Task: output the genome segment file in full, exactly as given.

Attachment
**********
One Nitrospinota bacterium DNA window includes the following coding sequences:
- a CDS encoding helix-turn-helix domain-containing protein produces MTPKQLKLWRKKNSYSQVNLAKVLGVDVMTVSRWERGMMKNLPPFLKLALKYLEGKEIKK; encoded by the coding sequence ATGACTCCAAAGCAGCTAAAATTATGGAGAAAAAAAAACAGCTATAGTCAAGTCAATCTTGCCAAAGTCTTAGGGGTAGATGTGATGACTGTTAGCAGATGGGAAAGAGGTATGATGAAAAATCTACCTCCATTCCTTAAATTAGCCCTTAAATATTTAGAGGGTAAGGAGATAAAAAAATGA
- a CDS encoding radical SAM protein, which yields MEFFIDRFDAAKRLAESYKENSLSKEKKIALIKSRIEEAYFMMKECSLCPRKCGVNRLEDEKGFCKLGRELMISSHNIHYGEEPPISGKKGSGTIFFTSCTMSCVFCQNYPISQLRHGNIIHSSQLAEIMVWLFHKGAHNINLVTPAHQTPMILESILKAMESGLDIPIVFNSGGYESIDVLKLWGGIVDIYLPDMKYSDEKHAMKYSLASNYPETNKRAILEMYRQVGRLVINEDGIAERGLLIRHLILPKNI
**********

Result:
One Nitrospinota bacterium DNA window includes the following coding sequences:
- a CDS encoding helix-turn-helix domain-containing protein produces MTPKQLKLWRKKNSYSQVNLAKVLGVDVMTVSRWERGMMKNLPPFLKLALKYLEGKEIKK; encoded by the coding sequence ATGACTCCAAAGCAGCTAAAATTATGGAGAAAAAAAAACAGCTATAGTCAAGTCAATCTTGCCAAAGTCTTAGGGGTAGATGTGATGACTGTTAGCAGATGGGAAAGAGGTATGATGAAAAATCTACCTCCATTCCTTAAATTAGCCCTTAAATATTTAGAGGGTAAGGAGATAAAAAAATGA
- a CDS encoding radical SAM protein, which yields MEFFIDRFDAAKRLAESYKENSLSKEKKIALIKSRIEEAYFMMKECSLCPRKCGVNRLEDEKGFCKLGRELMISSHNIHYGEEPPISGKKGSGTIFFTSCTMSCVFCQNYPISQLRHGNIIHSSQLAEIMVWLFHKGAHNINLVTPAHQTPMILESILKAMESGLDIPIVFNSGGYESIDVLKLWGGIVDIYLPDMKYSDEKHAMKYSLASNYPETNKRAILEMYRQVGRLVINEDGIAERGLLIRHLILPKNI